UK Government to enhance FCA powers to facilitate LIBOR transition

The UK Government announced on 23 June 2020 that it intends to introduce new legislation to give the UK Financial Conduct Authority (FCA) enhanced powers in circumstances where (i) LIBOR ceases to be representative of the market and (ii) its representativeness cannot and will not be restored. This is intended to solve the problem of “tough legacy” contracts by giving the FCA the power to protect consumers and market integrity in relation to those contracts (which the FCA envisage will be a “narrow band”).

Related briefings

Wirecard – has the German financial regulator lost its immunity?

The German regulator BaFin is being sued for abuse of authority following one of the biggest fraud scandals of the decade with German payment processor, Wirecard AG, filing for insolvency owing €3.5bn and its chief executive arrested on suspicion of accounting fraud and market manipulation. This article explores the situation and considers the need for change.

Making an impact – The value of a data protection impact assessment

COVID-19 has prompted many businesses to re-assess the way that they work. Working from home for an extended period, adjustments to office space to enable social distancing and the introduction of measures to minimise health risks to employees are challenges faced by the majority of businesses. One aspect of addressing these challenges which may be forgotten is the impact on data protection. Raj Shah looks at the value of a Data Protection Impact Assessment.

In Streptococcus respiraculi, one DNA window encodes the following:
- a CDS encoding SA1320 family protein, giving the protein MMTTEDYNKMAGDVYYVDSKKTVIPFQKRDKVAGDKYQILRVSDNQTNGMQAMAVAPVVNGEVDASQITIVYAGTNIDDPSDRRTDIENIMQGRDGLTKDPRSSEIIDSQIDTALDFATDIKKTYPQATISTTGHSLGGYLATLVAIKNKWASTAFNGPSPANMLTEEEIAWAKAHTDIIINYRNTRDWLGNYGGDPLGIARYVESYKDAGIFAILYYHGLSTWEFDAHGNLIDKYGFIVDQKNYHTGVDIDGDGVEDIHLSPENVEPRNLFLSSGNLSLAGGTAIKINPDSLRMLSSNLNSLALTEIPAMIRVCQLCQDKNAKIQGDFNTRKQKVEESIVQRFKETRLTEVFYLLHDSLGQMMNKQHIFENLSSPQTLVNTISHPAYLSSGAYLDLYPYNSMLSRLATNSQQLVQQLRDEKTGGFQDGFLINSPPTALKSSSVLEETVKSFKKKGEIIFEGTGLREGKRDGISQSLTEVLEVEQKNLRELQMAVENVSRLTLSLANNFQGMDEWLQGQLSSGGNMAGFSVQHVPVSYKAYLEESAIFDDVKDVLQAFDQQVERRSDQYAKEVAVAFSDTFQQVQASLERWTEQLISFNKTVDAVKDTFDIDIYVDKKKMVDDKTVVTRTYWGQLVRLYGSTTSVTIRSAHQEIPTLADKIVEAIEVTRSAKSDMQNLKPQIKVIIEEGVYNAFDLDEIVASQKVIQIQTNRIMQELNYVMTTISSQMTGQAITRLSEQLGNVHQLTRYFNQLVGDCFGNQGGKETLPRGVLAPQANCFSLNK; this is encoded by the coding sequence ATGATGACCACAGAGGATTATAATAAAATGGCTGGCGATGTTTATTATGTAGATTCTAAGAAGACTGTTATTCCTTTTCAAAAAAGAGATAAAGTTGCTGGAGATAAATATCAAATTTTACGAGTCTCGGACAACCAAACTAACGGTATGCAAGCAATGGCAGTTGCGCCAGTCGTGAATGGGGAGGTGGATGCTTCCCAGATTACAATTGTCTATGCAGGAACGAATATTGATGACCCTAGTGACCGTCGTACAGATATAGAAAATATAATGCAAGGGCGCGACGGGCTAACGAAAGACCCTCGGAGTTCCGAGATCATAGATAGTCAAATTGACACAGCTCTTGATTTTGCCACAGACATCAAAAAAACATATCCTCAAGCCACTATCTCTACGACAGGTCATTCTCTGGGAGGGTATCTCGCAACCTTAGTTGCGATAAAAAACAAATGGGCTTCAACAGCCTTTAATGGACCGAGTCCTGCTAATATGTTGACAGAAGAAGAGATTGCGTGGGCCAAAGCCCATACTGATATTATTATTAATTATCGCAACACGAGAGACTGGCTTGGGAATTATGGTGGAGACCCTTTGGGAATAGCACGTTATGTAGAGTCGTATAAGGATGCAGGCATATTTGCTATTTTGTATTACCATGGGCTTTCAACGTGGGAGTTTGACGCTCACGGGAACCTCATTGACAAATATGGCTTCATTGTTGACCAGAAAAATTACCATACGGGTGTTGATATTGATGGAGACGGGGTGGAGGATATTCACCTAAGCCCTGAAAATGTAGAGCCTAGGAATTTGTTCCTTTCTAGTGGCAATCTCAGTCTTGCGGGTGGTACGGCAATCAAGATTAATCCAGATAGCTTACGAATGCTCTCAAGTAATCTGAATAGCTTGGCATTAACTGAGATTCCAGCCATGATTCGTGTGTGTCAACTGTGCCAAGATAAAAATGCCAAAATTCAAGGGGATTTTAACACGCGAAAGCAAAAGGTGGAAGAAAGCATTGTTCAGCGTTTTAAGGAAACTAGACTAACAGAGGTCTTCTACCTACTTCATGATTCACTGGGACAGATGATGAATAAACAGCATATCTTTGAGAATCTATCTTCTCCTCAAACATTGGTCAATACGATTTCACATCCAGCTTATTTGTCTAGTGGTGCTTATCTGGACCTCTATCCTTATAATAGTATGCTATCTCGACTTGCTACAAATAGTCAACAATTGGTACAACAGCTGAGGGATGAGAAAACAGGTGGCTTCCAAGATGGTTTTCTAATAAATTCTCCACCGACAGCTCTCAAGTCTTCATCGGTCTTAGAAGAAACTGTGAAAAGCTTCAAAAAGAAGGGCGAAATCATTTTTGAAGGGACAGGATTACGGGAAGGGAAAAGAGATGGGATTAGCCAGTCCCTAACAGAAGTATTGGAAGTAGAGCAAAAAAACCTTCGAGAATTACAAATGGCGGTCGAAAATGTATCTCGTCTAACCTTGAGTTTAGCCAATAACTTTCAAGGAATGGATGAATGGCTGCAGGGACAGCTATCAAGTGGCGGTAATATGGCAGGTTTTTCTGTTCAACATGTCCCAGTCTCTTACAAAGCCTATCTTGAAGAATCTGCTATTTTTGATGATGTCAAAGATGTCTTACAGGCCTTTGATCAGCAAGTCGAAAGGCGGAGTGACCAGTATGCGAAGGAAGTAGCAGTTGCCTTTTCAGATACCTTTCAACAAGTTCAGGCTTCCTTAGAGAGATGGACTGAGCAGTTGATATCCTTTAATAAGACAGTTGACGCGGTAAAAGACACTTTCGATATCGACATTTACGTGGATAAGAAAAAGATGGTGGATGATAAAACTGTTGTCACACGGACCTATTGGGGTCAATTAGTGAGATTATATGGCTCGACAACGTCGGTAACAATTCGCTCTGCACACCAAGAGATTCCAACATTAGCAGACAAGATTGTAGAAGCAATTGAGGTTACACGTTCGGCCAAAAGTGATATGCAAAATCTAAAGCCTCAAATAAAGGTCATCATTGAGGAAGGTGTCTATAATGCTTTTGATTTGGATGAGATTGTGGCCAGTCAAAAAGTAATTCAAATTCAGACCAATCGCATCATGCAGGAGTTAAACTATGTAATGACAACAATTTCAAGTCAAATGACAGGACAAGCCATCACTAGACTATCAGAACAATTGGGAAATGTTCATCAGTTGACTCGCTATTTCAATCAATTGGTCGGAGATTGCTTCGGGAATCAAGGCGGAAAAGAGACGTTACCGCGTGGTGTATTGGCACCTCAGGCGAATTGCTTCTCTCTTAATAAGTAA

Latest Briefings

Permission in principle – growth, renewal, protect

The biggest shake up of the planning system since 1947 continues apace with the announcement, on 2 August, of government plans to create an automatic green light for development within specifically designated areas of the country.

Setting aside company transactions involving Jersey, Guernsey and BVI companies

Financial pressure can change perspectives on transactions – whether through the lens of an insolvent winding up, in the context of a counterparty or related interested party exploring ways in which they might unravel a transaction, or a new board considering whether a company can extricate itself from contractual arrangements that appear to have been subject to a conflict of interest or which were for an improper purpose.

Recommended

Stephenson Harwood CEO takes aim at partner performance in new plan

Stephenson Harwood’s new CEO Eifion Morris is to undertake a full strategic review of the firm, addressing partner performance and increased ambition. Morris, who took over from Sharon White in October, has informed partners of his seven-point plan to transform the firm. Target-setting and specialisation are key points upon which Morris seeks to improve, while […]

Recruit legal talent

Get your role in front of over 300,000 legal professionals when you advertise with The Lawyer. Our team of experts provide bespoke solutions to help solve all your recruitment challenges.

Find out more